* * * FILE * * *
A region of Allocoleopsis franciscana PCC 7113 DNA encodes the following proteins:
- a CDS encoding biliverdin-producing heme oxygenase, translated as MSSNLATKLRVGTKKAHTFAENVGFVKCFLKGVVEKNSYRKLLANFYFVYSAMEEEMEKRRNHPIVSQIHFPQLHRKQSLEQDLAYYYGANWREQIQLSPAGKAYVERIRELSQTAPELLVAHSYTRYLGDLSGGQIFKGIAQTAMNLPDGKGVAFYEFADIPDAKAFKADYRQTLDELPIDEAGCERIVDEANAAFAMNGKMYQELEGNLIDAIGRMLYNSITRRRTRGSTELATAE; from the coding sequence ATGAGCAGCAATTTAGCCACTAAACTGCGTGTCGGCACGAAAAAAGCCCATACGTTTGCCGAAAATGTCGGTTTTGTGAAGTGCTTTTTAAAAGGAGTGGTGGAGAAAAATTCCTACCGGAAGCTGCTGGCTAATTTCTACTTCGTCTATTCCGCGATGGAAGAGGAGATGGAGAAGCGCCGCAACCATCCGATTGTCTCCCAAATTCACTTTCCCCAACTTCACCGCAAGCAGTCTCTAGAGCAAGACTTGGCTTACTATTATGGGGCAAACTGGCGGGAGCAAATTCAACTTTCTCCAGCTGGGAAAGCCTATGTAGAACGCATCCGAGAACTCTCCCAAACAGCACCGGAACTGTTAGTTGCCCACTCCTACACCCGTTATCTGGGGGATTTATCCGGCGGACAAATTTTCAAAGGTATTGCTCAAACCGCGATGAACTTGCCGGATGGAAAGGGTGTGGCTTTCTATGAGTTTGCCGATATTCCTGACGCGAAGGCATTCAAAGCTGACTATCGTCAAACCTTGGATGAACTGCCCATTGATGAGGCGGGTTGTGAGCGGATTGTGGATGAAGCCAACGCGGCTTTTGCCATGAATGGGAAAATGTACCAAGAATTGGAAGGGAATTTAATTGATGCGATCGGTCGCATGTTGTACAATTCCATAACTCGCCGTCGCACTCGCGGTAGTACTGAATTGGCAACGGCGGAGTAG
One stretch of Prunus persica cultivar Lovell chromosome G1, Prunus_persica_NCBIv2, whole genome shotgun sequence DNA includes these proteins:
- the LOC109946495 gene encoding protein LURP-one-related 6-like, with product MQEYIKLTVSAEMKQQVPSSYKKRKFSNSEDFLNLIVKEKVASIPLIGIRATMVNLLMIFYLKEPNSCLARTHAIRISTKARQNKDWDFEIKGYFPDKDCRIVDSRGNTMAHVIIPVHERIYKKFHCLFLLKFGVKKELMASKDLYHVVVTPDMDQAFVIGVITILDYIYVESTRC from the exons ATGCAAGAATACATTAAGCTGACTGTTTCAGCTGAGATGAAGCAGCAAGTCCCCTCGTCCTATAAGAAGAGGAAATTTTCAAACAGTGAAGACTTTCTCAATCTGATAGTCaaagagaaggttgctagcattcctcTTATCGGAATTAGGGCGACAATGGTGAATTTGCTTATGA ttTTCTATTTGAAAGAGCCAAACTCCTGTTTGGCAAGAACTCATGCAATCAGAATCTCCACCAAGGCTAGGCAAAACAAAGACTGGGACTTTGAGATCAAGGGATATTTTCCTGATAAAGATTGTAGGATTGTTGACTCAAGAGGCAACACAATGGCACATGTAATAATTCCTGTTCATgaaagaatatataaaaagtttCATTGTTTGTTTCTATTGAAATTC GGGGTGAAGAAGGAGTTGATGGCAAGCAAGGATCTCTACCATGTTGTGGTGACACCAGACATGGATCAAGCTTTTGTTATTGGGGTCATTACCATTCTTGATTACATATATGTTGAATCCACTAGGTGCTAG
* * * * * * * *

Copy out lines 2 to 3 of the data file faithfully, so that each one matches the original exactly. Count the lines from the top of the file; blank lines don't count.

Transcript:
- a CDS encoding biliverdin-producing heme oxygenase, translated as MSSNLATKLRVGTKKAHTFAENVGFVKCFLKGVVEKNSYRKLLANFYFVYSAMEEEMEKRRNHPIVSQIHFPQLHRKQSLEQDLAYYYGANWREQIQLSPAGKAYVERIRELSQTAPELLVAHSYTRYLGDLSGGQIFKGIAQTAMNLPDGKGVAFYEFADIPDAKAFKADYRQTLDELPIDEAGCERIVDEANAAFAMNGKMYQELEGNLIDAIGRMLYNSITRRRTRGSTELATAE; from the coding sequence ATGAGCAGCAATTTAGCCACTAAACTGCGTGTCGGCACGAAAAAAGCCCATACGTTTGCCGAAAATGTCGGTTTTGTGAAGTGCTTTTTAAAAGGAGTGGTGGAGAAAAATTCCTACCGGAAGCTGCTGGCTAATTTCTACTTCGTCTATTCCGCGATGGAAGAGGAGATGGAGAAGCGCCGCAACCATCCGATTGTCTCCCAAATTCACTTTCCCCAACTTCACCGCAAGCAGTCTCTAGAGCAAGACTTGGCTTACTATTATGGGGCAAACTGGCGGGAGCAAATTCAACTTTCTCCAGCTGGGAAAGCCTATGTAGAACGCATCCGAGAACTCTCCCAAACAGCACCGGAACTGTTAGTTGCCCACTCCTACACCCGTTATCTGGGGGATTTATCCGGCGGACAAATTTTCAAAGGTATTGCTCAAACCGCGATGAACTTGCCGGATGGAAAGGGTGTGGCTTTCTATGAGTTTGCCGATATTCCTGACGCGAAGGCATTCAAAGCTGACTATCGTCAAACCTTGGATGAACTGCCCATTGATGAGGCGGGTTGTGAGCGGATTGTGGATGAAGCCAACGCGGCTTTTGCCATGAATGGGAAAATGTACCAAGAATTGGAAGGGAATTTAATTGATGCGATCGGTCGCATGTTGTACAATTCCATAACTCGCCGTCGCACTCGCGGTAGTACTGAATTGGCAACGGCGGAGTAG
One stretch of Prunus persica cultivar Lovell chromosome G1, Prunus_persica_NCBIv2, whole genome shotgun sequence DNA includes these proteins: